Fear and dissertation

Over the summer, I passed my comprehensive examinations, which were every bit as brutal as the name suggests. I answered three questions with 17 pages each, not including references. Comps were a gateway to ensure that I was ready to begin my dissertation, and the resources that I created when answering the questions will be useful in my dissertation.

That is the only thing left to do, though in saying it, I hear something like, “I just rowed from Cuba to Florida. Now I only have to walk to Maine.” This is where many PhD candidates stall, the “ABD” (All But Dissertation) phase, which really amounts to just a very expensive addition to the master’s degree.

I suspected that many doctoral students stall at the change to candidacy because the nature of study changes, abruptly and completely. For three years, my routine was regimented and predictable – read about 125 pages per week, make discussion posts on Wednesday and Saturday, reply to the posts of others by Thursday and Sunday, write a 40-page paper. It was objective, too, with grading rubrics available on the first day of every class. Now my schedule is my own, to go as fast as I wish and can. The standards, despite the ontological, epistemological, and axiological assumptions of the logical positivism on which my dissertation is based, are largely subjective and variable within a range of probable options.

I imagine that many candidates remember the whole world outside of school and, without someone else setting a structure and standards and deadlines to meet, those candidates forget the goal, relax, cool off, catch their breath and abandon the journey. My school does not allow that. I work with my mentor to set realistic and achievable goals to meet each quarter, to keep me moving. If I fail to meet my goals for two consecutive quarters then I’m out of program. Get it done or get out, the more scatological version of this sentiment being equally, if not more, applicable as well.

Before I finish, and become a PhD, I’m going to write about 250 pages and administer a brief reading comprehension quiz to about 150 undergraduate students. I’m going to crunch many numbers and test three hypotheses and publish something that probably no one will ever read again. I will have to keep all of my research materials for seven years and then completely destroy them.

As I have written before, though, I do not think that the challenge is purely, or even primarily, cognitive. A week into my first dissertation quarter, I realize that until I finish this degree, everything that I do is going to be wrong. That’s unpleasant, but it also makes sense, in that I haven’t done this or anything like this before, and it is liberating, almost hilarious, to say it. If there is no chance at all of getting it right the first time then I just have to do it, do all of it, and then listen carefully to the criticism (“feedback”) so that I get it right the second time. Maybe the third. I will have to learn.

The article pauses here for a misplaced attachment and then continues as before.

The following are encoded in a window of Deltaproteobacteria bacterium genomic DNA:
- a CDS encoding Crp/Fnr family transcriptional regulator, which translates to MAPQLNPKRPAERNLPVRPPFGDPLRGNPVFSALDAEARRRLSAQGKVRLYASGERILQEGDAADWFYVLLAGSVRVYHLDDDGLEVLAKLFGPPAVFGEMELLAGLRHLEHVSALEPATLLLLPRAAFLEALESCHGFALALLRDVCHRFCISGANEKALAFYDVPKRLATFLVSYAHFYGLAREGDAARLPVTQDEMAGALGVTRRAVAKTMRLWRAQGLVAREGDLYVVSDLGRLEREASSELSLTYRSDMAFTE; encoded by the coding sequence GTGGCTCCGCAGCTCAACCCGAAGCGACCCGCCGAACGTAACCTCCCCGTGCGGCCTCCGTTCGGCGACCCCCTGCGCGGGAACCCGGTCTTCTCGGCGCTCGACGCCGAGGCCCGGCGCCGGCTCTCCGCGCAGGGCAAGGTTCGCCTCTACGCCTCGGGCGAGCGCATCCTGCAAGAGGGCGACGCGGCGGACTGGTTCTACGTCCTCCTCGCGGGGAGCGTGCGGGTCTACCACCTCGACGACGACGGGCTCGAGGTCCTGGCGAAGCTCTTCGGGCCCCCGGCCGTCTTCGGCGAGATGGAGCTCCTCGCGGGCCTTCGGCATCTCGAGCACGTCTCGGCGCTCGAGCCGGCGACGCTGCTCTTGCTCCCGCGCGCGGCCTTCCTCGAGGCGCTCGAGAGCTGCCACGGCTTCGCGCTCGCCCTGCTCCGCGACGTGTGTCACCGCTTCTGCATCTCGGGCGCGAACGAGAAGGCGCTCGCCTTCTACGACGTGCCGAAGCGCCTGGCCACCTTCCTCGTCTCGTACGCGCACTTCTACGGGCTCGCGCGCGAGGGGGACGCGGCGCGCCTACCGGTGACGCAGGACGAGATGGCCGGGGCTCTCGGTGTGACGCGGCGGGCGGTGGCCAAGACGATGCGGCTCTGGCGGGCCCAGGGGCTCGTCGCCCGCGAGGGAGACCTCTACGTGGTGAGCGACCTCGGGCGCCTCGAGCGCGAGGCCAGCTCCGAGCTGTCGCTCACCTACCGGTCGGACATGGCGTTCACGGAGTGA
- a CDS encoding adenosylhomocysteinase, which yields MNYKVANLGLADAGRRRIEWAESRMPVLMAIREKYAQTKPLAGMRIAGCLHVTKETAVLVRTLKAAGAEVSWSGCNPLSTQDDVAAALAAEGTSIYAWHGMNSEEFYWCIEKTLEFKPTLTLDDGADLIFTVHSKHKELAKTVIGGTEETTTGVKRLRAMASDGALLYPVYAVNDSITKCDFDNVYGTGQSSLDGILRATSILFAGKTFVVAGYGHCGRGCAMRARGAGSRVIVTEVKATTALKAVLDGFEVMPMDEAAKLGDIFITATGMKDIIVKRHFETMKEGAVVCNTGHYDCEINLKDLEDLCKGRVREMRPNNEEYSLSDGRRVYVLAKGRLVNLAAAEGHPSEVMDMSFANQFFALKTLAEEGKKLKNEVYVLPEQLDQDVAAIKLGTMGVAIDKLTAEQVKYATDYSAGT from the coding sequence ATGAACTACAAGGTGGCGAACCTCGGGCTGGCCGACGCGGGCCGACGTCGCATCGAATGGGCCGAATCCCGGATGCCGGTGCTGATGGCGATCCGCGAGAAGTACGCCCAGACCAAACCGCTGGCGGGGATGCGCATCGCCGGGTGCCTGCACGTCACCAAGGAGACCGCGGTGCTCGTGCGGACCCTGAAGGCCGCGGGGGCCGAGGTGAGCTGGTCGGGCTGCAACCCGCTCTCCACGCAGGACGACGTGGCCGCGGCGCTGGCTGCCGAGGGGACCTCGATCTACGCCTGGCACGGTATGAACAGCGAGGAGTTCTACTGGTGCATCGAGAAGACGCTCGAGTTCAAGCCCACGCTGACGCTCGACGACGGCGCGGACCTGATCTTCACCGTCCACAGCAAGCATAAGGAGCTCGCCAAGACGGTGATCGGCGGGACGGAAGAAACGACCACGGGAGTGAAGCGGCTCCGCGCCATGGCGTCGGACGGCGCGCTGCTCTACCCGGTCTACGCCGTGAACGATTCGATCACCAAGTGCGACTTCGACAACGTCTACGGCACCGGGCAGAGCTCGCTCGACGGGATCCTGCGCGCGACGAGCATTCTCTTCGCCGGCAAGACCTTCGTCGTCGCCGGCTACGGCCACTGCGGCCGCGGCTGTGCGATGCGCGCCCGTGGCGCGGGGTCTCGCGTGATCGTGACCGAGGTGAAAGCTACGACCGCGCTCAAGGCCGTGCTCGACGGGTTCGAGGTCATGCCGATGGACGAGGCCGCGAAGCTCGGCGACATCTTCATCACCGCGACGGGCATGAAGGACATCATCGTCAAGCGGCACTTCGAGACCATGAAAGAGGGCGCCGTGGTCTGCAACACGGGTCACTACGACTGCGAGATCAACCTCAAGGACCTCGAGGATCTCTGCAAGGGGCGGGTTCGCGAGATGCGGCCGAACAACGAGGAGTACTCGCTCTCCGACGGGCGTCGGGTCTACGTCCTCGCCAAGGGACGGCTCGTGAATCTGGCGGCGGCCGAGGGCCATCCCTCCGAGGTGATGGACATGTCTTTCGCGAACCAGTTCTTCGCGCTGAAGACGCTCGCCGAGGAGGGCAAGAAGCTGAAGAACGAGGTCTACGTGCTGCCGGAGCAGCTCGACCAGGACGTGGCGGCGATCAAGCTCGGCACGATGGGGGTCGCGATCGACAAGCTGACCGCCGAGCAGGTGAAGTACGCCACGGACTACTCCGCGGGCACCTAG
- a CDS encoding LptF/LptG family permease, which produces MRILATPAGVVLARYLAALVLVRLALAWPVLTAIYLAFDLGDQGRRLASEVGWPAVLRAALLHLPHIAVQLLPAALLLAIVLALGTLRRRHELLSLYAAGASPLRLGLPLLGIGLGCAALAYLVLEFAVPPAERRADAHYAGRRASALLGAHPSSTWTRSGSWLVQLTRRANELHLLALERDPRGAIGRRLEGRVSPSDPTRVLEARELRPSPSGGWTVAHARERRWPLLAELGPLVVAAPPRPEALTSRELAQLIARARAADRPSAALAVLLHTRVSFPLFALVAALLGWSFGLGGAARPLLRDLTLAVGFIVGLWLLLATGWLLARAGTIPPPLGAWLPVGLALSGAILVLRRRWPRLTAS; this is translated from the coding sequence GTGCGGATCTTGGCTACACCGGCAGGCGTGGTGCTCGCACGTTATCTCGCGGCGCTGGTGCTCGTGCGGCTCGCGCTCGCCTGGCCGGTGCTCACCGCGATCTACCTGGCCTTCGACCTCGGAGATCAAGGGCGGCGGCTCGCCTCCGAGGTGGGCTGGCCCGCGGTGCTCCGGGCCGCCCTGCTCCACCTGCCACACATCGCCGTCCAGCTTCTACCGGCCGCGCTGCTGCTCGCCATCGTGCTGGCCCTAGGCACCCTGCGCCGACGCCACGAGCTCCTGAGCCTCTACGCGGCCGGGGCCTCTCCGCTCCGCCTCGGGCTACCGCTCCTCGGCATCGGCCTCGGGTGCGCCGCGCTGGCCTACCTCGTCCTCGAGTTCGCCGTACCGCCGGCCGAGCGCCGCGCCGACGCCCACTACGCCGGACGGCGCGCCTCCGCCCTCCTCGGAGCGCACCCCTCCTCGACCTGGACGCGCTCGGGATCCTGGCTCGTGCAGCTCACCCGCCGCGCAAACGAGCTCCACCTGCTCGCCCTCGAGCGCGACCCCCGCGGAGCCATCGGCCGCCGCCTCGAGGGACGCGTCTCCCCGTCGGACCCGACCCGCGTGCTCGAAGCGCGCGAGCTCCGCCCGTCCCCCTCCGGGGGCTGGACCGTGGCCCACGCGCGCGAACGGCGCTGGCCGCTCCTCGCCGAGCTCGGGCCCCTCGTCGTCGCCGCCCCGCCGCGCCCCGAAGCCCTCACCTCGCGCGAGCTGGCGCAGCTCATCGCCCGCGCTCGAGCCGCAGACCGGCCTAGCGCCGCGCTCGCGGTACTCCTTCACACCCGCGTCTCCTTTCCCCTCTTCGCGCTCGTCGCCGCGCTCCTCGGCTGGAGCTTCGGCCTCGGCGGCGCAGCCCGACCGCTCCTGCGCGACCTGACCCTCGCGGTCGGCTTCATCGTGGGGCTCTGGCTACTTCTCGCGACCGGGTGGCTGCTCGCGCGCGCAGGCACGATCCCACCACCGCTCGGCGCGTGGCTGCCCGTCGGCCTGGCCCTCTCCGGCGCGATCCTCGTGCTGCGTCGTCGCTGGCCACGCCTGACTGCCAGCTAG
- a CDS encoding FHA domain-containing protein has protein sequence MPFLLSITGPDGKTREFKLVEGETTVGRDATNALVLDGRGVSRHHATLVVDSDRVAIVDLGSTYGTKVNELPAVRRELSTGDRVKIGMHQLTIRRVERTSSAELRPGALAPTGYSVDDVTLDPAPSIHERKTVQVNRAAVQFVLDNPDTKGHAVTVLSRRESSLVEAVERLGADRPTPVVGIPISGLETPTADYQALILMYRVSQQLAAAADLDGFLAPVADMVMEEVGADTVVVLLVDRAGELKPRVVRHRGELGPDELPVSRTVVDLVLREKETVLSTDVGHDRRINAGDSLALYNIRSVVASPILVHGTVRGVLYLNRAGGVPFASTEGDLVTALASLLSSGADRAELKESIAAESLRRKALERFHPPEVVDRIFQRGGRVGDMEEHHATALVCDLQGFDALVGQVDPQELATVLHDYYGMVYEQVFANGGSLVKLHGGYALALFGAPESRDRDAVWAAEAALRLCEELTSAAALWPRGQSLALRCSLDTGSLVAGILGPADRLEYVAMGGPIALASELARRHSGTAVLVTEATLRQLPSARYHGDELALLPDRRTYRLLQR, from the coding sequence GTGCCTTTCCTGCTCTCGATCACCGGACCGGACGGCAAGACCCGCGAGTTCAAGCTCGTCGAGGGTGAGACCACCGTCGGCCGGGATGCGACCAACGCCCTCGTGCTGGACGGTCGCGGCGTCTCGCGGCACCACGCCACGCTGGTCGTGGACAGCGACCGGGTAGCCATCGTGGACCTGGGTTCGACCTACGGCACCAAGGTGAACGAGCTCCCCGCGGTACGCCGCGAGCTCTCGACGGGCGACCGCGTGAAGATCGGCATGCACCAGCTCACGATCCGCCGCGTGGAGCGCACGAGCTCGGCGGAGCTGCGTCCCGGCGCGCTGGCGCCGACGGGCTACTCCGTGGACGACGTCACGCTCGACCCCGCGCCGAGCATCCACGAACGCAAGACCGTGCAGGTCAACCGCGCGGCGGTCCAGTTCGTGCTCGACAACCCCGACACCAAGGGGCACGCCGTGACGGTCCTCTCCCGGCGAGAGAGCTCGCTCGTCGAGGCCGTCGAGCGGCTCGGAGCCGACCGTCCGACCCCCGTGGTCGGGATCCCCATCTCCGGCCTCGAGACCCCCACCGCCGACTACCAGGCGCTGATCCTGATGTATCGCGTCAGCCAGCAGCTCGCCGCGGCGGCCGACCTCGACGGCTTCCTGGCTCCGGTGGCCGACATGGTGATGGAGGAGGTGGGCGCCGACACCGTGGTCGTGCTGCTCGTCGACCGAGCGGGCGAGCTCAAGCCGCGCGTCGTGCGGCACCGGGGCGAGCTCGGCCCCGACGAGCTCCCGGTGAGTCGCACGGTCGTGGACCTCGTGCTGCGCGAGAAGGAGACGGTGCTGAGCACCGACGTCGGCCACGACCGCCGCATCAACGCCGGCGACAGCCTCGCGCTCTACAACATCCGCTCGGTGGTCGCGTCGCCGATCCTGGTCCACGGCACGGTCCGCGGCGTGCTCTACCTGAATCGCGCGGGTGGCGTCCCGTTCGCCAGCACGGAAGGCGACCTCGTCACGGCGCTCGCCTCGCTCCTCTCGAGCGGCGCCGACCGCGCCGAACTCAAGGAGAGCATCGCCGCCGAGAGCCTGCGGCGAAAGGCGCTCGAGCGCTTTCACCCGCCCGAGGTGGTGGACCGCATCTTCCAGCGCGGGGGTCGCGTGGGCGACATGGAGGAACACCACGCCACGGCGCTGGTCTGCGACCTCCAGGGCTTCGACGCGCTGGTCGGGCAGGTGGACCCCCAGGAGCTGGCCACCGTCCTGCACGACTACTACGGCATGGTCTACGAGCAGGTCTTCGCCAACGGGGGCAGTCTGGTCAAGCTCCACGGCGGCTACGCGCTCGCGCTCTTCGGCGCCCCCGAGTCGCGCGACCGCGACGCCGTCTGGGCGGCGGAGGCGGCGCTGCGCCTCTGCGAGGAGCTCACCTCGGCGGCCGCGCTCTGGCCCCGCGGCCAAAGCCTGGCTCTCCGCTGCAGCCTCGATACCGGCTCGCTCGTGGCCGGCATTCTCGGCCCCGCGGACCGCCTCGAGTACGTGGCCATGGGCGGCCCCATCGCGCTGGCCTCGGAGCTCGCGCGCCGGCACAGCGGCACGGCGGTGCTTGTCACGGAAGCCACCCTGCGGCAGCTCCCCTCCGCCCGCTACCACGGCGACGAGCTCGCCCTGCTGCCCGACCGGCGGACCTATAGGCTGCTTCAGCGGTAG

The second emotional challenge is much harder. Since fall 2014, my world has been organized around doctoral study. It has been, properly, the most important thing in my life, and whenever something conflicted with my studies, the other had to be negotiated.

However, I still have the friends that I had three years ago. Without comps, I probably would have gone to a few more Blue Rocks games and managed the Pennsylvania road trip that I wanted to take last summer, but those will still be possible next summer. With friends, I finally made it to Mauch Chunk in August, and to a Midnight Oil concert at the Keswick in the spring. I took a break from church and I missed some meetings of my lodge and Amnesty International that I would have made otherwise, but I did not quit or disappear from any of these places. Doctoral study has not consumed my life but it has given me structure and purpose.

Since fall 2014, I have had the joy of being lost in the present, being lost in a task greater than myself, being committed to a clear and important and valuable goal. Sometime in 2018, maybe in spring and if not then in summer, that will be over. Then what? That is the question that frightens me now. Yes, I am tired of study, but what happens to me when I cease to be a PhD candidate and become a PhD with nothing left to accomplish? When I finally reach the summit, with nothing left to climb? I can see how that would be so terrifying that a PhD candidate might drag his or her heels, try to linger where the world makes sense and the mission is clear.

Even in the writing of it, though, I can see how ridiculous it is. Nothing left to accomplish? How is that possible? This, too, is hilarious, and as with the iterations of my dissertation, and feedback, yet to come, it is difficult and uncomfortable only because I have not done it. Each dissertation quarter starts with an awkwardly-named “Plan of Action” (for what purpose is a plan but to guide action?). I need a plan for life as a PhD, what I want to do with the degree now, as this has changed since I started, and with the life that comes with the degree. What am going to do in Maine after I walk there?